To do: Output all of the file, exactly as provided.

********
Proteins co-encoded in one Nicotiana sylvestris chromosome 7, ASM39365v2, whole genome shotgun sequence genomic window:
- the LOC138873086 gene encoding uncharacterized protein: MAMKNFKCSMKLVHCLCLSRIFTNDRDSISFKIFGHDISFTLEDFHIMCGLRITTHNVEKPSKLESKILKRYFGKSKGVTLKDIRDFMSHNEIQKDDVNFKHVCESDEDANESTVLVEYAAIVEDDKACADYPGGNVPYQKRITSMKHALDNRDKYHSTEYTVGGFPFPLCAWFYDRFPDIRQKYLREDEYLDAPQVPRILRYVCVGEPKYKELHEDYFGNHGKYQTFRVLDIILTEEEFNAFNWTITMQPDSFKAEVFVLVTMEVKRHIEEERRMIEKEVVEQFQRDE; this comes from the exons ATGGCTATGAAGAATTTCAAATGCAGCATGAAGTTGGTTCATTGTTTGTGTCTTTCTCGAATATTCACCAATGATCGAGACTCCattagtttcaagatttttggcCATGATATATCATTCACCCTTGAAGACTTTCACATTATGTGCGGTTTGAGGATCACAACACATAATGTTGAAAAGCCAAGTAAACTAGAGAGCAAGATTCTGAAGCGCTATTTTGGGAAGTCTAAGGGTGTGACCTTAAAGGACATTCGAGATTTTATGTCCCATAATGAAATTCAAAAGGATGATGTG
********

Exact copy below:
Proteins co-encoded in one Nicotiana sylvestris chromosome 7, ASM39365v2, whole genome shotgun sequence genomic window:
- the LOC138873086 gene encoding uncharacterized protein: MAMKNFKCSMKLVHCLCLSRIFTNDRDSISFKIFGHDISFTLEDFHIMCGLRITTHNVEKPSKLESKILKRYFGKSKGVTLKDIRDFMSHNEIQKDDVNFKHVCESDEDANESTVLVEYAAIVEDDKACADYPGGNVPYQKRITSMKHALDNRDKYHSTEYTVGGFPFPLCAWFYDRFPDIRQKYLREDEYLDAPQVPRILRYVCVGEPKYKELHEDYFGNHGKYQTFRVLDIILTEEEFNAFNWTITMQPDSFKAEVFVLVTMEVKRHIEEERRMIEKEVVEQFQRDE; this comes from the exons ATGGCTATGAAGAATTTCAAATGCAGCATGAAGTTGGTTCATTGTTTGTGTCTTTCTCGAATATTCACCAATGATCGAGACTCCattagtttcaagatttttggcCATGATATATCATTCACCCTTGAAGACTTTCACATTATGTGCGGTTTGAGGATCACAACACATAATGTTGAAAAGCCAAGTAAACTAGAGAGCAAGATTCTGAAGCGCTATTTTGGGAAGTCTAAGGGTGTGACCTTAAAGGACATTCGAGATTTTATGTCCCATAATGAAATTCAAAAGGATGATGTG